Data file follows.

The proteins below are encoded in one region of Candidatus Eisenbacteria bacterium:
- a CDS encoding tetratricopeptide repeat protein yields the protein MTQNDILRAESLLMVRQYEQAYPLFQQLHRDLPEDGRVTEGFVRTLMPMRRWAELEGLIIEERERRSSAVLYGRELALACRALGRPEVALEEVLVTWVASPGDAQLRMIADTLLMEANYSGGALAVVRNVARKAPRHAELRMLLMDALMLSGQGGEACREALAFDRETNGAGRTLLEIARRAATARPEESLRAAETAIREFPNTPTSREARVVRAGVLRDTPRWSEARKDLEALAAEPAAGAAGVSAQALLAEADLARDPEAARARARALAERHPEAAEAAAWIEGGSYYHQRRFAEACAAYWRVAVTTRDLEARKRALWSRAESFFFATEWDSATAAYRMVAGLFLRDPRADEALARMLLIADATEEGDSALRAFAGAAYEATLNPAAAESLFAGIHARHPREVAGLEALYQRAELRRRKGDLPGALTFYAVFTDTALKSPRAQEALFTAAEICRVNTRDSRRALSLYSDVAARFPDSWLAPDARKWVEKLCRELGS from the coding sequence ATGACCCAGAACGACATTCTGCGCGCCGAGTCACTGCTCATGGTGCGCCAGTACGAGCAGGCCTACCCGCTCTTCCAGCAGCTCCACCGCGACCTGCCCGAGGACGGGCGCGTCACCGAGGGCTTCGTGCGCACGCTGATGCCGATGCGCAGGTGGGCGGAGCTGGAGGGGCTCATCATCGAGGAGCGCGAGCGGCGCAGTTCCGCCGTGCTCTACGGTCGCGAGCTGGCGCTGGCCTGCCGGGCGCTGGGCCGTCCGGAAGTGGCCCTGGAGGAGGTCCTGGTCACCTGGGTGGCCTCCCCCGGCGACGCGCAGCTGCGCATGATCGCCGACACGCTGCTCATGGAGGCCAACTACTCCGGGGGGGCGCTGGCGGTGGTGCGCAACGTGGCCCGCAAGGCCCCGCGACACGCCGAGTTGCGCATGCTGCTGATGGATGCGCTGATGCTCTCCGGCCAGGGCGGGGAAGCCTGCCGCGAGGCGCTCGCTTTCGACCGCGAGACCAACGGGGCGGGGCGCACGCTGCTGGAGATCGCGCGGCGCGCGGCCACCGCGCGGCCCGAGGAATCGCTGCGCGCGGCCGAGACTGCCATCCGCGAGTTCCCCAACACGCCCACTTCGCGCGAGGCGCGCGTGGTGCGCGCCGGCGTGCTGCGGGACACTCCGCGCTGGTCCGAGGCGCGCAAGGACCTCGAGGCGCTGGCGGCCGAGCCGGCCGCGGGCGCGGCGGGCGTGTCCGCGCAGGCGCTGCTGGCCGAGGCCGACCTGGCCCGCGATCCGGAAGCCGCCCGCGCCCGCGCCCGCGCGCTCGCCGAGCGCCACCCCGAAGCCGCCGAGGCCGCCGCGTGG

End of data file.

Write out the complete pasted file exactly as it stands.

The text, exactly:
The proteins below are encoded in one region of Candidatus Eisenbacteria bacterium:
- a CDS encoding tetratricopeptide repeat protein yields the protein MTQNDILRAESLLMVRQYEQAYPLFQQLHRDLPEDGRVTEGFVRTLMPMRRWAELEGLIIEERERRSSAVLYGRELALACRALGRPEVALEEVLVTWVASPGDAQLRMIADTLLMEANYSGGALAVVRNVARKAPRHAELRMLLMDALMLSGQGGEACREALAFDRETNGAGRTLLEIARRAATARPEESLRAAETAIREFPNTPTSREARVVRAGVLRDTPRWSEARKDLEALAAEPAAGAAGVSAQALLAEADLARDPEAARARARALAERHPEAAEAAAWIEGGSYYHQRRFAEACAAYWRVAVTTRDLEARKRALWSRAESFFFATEWDSATAAYRMVAGLFLRDPRADEALARMLLIADATEEGDSALRAFAGAAYEATLNPAAAESLFAGIHARHPREVAGLEALYQRAELRRRKGDLPGALTFYAVFTDTALKSPRAQEALFTAAEICRVNTRDSRRALSLYSDVAARFPDSWLAPDARKWVEKLCRELGS from the coding sequence ATGACCCAGAACGACATTCTGCGCGCCGAGTCACTGCTCATGGTGCGCCAGTACGAGCAGGCCTACCCGCTCTTCCAGCAGCTCCACCGCGACCTGCCCGAGGACGGGCGCGTCACCGAGGGCTTCGTGCGCACGCTGATGCCGATGCGCAGGTGGGCGGAGCTGGAGGGGCTCATCATCGAGGAGCGCGAGCGGCGCAGTTCCGCCGTGCTCTACGGTCGCGAGCTGGCGCTGGCCTGCCGGGCGCTGGGCCGTCCGGAAGTGGCCCTGGAGGAGGTCCTGGTCACCTGGGTGGCCTCCCCCGGCGACGCGCAGCTGCGCATGATCGCCGACACGCTGCTCATGGAGGCCAACTACTCCGGGGGGGCGCTGGCGGTGGTGCGCAACGTGGCCCGCAAGGCCCCGCGACACGCCGAGTTGCGCATGCTGCTGATGGATGCGCTGATGCTCTCCGGCCAGGGCGGGGAAGCCTGCCGCGAGGCGCTCGCTTTCGACCGCGAGACCAACGGGGCGGGGCGCACGCTGCTGGAGATCGCGCGGCGCGCGGCCACCGCGCGGCCCGAGGAATCGCTGCGCGCGGCCGAGACTGCCATCCGCGAGTTCCCCAACACGCCCACTTCGCGCGAGGCGCGCGTGGTGCGCGCCGGCGTGCTGCGGGACACTCCGCGCTGGTCCGAGGCGCGCAAGGACCTCGAGGCGCTGGCGGCCGAGCCGGCCGCGGGCGCGGCGGGCGTGTCCGCGCAGGCGCTGCTGGCCGAGGCCGACCTGGCCCGCGATCCGGAAGCCGCCCGCGCCCGCGCCCGCGCGCTCGCCGAGCGCCACCCCGAAGCCGCCGAGGCCGCCGCGTGG